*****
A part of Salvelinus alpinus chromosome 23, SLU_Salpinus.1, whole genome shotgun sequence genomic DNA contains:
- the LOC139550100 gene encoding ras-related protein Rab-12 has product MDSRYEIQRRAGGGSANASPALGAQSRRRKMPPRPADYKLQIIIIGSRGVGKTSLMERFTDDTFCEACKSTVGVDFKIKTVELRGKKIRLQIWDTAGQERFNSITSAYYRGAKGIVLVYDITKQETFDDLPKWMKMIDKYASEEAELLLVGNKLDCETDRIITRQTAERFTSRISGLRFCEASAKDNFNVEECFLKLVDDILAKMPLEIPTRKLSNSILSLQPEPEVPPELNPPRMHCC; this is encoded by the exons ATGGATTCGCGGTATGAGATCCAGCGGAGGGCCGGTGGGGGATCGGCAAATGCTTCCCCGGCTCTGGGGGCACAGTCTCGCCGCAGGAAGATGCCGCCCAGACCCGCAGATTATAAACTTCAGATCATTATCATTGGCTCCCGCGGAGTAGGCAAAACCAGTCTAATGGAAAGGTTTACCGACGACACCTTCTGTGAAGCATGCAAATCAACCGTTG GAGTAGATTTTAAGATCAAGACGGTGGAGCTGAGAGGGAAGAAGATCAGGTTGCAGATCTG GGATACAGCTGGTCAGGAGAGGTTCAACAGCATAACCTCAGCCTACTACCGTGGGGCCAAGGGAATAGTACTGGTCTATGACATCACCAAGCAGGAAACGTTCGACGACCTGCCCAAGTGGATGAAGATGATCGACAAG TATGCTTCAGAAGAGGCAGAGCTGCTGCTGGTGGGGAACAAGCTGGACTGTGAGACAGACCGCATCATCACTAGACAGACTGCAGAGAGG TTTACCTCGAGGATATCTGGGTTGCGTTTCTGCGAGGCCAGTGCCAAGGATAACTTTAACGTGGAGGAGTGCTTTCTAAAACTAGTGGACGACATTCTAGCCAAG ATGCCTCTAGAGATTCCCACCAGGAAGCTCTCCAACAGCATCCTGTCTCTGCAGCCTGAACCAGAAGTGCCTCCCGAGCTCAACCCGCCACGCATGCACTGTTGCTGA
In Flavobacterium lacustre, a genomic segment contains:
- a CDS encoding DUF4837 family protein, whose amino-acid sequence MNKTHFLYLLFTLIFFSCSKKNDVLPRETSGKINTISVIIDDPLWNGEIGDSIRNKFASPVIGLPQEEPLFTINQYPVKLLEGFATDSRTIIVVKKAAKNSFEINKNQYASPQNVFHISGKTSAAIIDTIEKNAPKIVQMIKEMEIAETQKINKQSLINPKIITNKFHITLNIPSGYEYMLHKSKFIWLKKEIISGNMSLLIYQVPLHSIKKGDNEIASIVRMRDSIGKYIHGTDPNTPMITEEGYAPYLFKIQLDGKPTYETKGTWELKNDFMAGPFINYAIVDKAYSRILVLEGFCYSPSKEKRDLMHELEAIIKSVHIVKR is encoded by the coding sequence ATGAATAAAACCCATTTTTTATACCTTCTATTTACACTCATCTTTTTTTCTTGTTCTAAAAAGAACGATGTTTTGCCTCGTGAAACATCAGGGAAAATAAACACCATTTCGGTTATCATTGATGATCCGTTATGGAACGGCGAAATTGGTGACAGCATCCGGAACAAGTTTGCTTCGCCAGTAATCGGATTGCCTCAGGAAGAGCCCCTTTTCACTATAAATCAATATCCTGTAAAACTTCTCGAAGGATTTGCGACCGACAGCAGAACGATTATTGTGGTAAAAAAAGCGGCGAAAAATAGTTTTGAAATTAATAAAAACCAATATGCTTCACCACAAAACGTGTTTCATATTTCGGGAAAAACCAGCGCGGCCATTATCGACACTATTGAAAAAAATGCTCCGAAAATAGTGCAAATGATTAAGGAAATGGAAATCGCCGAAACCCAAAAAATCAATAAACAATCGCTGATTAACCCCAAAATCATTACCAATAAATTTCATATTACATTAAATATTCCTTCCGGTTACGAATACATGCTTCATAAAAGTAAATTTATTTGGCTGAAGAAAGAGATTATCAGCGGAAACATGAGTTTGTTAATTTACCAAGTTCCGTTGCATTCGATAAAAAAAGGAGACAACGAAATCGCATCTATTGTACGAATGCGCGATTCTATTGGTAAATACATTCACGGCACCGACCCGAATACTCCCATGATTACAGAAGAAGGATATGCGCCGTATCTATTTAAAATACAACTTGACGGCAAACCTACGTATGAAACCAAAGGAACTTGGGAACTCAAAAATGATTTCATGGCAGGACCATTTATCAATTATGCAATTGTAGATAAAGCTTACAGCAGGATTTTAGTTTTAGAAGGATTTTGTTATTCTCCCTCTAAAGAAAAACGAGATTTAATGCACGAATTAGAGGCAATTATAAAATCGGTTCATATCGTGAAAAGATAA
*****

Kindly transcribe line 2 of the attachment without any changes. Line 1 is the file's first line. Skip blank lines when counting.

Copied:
- the LOC139550100 gene encoding ras-related protein Rab-12 has product MDSRYEIQRRAGGGSANASPALGAQSRRRKMPPRPADYKLQIIIIGSRGVGKTSLMERFTDDTFCEACKSTVGVDFKIKTVELRGKKIRLQIWDTAGQERFNSITSAYYRGAKGIVLVYDITKQETFDDLPKWMKMIDKYASEEAELLLVGNKLDCETDRIITRQTAERFTSRISGLRFCEASAKDNFNVEECFLKLVDDILAKMPLEIPTRKLSNSILSLQPEPEVPPELNPPRMHCC; this is encoded by the exons ATGGATTCGCGGTATGAGATCCAGCGGAGGGCCGGTGGGGGATCGGCAAATGCTTCCCCGGCTCTGGGGGCACAGTCTCGCCGCAGGAAGATGCCGCCCAGACCCGCAGATTATAAACTTCAGATCATTATCATTGGCTCCCGCGGAGTAGGCAAAACCAGTCTAATGGAAAGGTTTACCGACGACACCTTCTGTGAAGCATGCAAATCAACCGTTG GAGTAGATTTTAAGATCAAGACGGTGGAGCTGAGAGGGAAGAAGATCAGGTTGCAGATCTG GGATACAGCTGGTCAGGAGAGGTTCAACAGCATAACCTCAGCCTACTACCGTGGGGCCAAGGGAATAGTACTGGTCTATGACATCACCAAGCAGGAAACGTTCGACGACCTGCCCAAGTGGATGAAGATGATCGACAAG TATGCTTCAGAAGAGGCAGAGCTGCTGCTGGTGGGGAACAAGCTGGACTGTGAGACAGACCGCATCATCACTAGACAGACTGCAGAGAGG TTTACCTCGAGGATATCTGGGTTGCGTTTCTGCGAGGCCAGTGCCAAGGATAACTTTAACGTGGAGGAGTGCTTTCTAAAACTAGTGGACGACATTCTAGCCAAG ATGCCTCTAGAGATTCCCACCAGGAAGCTCTCCAACAGCATCCTGTCTCTGCAGCCTGAACCAGAAGTGCCTCCCGAGCTCAACCCGCCACGCATGCACTGTTGCTGA